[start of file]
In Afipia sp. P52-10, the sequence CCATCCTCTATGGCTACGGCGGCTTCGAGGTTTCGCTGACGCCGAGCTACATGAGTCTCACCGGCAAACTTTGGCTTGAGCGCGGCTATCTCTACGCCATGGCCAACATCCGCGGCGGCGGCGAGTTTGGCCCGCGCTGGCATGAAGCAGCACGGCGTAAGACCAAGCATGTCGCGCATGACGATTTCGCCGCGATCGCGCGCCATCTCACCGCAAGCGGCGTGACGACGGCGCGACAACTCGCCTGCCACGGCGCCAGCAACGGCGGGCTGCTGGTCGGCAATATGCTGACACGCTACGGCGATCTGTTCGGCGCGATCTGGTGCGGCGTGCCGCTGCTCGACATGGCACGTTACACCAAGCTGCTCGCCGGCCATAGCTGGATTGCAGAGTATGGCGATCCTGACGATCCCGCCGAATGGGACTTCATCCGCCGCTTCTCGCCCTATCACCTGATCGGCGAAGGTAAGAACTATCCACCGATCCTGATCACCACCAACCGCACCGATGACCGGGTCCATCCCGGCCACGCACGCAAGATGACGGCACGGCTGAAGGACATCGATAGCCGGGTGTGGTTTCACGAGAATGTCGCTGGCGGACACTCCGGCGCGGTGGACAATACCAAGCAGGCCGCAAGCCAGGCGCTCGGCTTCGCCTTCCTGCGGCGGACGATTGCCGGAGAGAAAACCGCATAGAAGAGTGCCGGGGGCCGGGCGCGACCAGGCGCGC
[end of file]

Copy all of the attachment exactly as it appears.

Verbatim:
In Afipia sp. P52-10, the sequence CCATCCTCTATGGCTACGGCGGCTTCGAGGTTTCGCTGACGCCGAGCTACATGAGTCTCACCGGCAAACTTTGGCTTGAGCGCGGCTATCTCTACGCCATGGCCAACATCCGCGGCGGCGGCGAGTTTGGCCCGCGCTGGCATGAAGCAGCACGGCGTAAGACCAAGCATGTCGCGCATGACGATTTCGCCGCGATCGCGCGCCATCTCACCGCAAGCGGCGTGACGACGGCGCGACAACTCGCCTGCCACGGCGCCAGCAACGGCGGGCTGCTGGTCGGCAATATGCTGACACGCTACGGCGATCTGTTCGGCGCGATCTGGTGCGGCGTGCCGCTGCTCGACATGGCACGTTACACCAAGCTGCTCGCCGGCCATAGCTGGATTGCAGAGTATGGCGATCCTGACGATCCCGCCGAATGGGACTTCATCCGCCGCTTCTCGCCCTATCACCTGATCGGCGAAGGTAAGAACTATCCACCGATCCTGATCACCACCAACCGCACCGATGACCGGGTCCATCCCGGCCACGCACGCAAGATGACGGCACGGCTGAAGGACATCGATAGCCGGGTGTGGTTTCACGAGAATGTCGCTGGCGGACACTCCGGCGCGGTGGACAATACCAAGCAGGCCGCAAGCCAGGCGCTCGGCTTCGCCTTCCTGCGGCGGACGATTGCCGGAGAGAAAACCGCATAGAAGAGTGCCGGGGGCCGGGCGCGACCAGGCGCGC